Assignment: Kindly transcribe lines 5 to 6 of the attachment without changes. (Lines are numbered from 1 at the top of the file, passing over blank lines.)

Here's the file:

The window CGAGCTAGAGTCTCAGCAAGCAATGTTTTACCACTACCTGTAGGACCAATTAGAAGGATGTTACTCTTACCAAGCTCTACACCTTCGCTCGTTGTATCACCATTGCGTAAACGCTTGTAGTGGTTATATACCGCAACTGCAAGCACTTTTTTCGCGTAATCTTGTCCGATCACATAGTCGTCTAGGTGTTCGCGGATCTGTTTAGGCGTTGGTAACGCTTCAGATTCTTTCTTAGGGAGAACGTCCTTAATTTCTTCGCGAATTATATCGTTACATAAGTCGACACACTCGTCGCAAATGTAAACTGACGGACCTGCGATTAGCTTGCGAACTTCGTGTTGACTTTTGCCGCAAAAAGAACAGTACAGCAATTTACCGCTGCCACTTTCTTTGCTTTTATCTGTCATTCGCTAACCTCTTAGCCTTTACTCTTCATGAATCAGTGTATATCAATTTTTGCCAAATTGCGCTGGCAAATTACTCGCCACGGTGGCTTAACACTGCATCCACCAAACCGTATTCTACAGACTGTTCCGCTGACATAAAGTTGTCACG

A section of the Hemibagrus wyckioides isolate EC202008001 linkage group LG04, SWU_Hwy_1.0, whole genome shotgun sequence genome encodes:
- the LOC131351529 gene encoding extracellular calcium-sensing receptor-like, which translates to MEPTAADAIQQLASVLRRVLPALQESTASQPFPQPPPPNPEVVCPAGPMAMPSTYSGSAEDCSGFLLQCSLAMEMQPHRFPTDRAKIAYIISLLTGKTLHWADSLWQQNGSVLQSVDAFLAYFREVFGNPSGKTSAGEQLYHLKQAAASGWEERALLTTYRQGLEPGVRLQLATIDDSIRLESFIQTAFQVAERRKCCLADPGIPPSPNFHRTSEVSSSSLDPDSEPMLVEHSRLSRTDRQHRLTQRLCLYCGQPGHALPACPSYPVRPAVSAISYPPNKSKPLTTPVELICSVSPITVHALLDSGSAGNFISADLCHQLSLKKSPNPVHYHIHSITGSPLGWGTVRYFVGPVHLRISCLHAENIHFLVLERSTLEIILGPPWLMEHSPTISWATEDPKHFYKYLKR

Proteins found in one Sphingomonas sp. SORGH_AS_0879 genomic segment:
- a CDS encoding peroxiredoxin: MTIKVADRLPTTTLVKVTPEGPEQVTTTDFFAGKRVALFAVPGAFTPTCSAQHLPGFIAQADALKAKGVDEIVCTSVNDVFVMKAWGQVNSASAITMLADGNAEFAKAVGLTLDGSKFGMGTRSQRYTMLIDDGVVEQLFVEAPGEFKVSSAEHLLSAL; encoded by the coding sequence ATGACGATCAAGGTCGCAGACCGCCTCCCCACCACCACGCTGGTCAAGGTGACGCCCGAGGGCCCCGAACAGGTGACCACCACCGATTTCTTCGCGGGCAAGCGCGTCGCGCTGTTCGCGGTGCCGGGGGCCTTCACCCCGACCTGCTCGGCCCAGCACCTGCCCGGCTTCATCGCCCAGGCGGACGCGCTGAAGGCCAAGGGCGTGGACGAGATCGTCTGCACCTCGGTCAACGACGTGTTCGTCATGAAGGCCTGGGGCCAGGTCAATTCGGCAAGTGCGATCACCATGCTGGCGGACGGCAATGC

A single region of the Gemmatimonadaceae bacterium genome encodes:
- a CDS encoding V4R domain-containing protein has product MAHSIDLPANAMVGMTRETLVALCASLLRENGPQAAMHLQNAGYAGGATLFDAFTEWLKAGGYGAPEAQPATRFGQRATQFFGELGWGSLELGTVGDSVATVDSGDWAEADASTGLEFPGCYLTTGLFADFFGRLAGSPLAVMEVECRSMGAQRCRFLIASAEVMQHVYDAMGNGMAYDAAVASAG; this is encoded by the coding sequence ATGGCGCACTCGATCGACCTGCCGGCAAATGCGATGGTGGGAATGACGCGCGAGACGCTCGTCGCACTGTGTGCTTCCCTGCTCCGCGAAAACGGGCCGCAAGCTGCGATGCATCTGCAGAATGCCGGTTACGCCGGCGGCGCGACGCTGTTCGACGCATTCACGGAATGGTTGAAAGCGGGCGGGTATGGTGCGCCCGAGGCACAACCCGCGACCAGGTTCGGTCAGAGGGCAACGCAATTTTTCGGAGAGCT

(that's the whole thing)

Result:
- a CDS encoding peroxiredoxin: MTIKVADRLPTTTLVKVTPEGPEQVTTTDFFAGKRVALFAVPGAFTPTCSAQHLPGFIAQADALKAKGVDEIVCTSVNDVFVMKAWGQVNSASAITMLADGNAEFAKAVGLTLDGSKFGMGTRSQRYTMLIDDGVVEQLFVEAPGEFKVSSAEHLLSAL; encoded by the coding sequence ATGACGATCAAGGTCGCAGACCGCCTCCCCACCACCACGCTGGTCAAGGTGACGCCCGAGGGCCCCGAACAGGTGACCACCACCGATTTCTTCGCGGGCAAGCGCGTCGCGCTGTTCGCGGTGCCGGGGGCCTTCACCCCGACCTGCTCGGCCCAGCACCTGCCCGGCTTCATCGCCCAGGCGGACGCGCTGAAGGCCAAGGGCGTGGACGAGATCGTCTGCACCTCGGTCAACGACGTGTTCGTCATGAAGGCCTGGGGCCAGGTCAATTCGGCAAGTGCGATCACCATGCTGGCGGACGGCAATGC

A single region of the Gemmatimonadaceae bacterium genome encodes: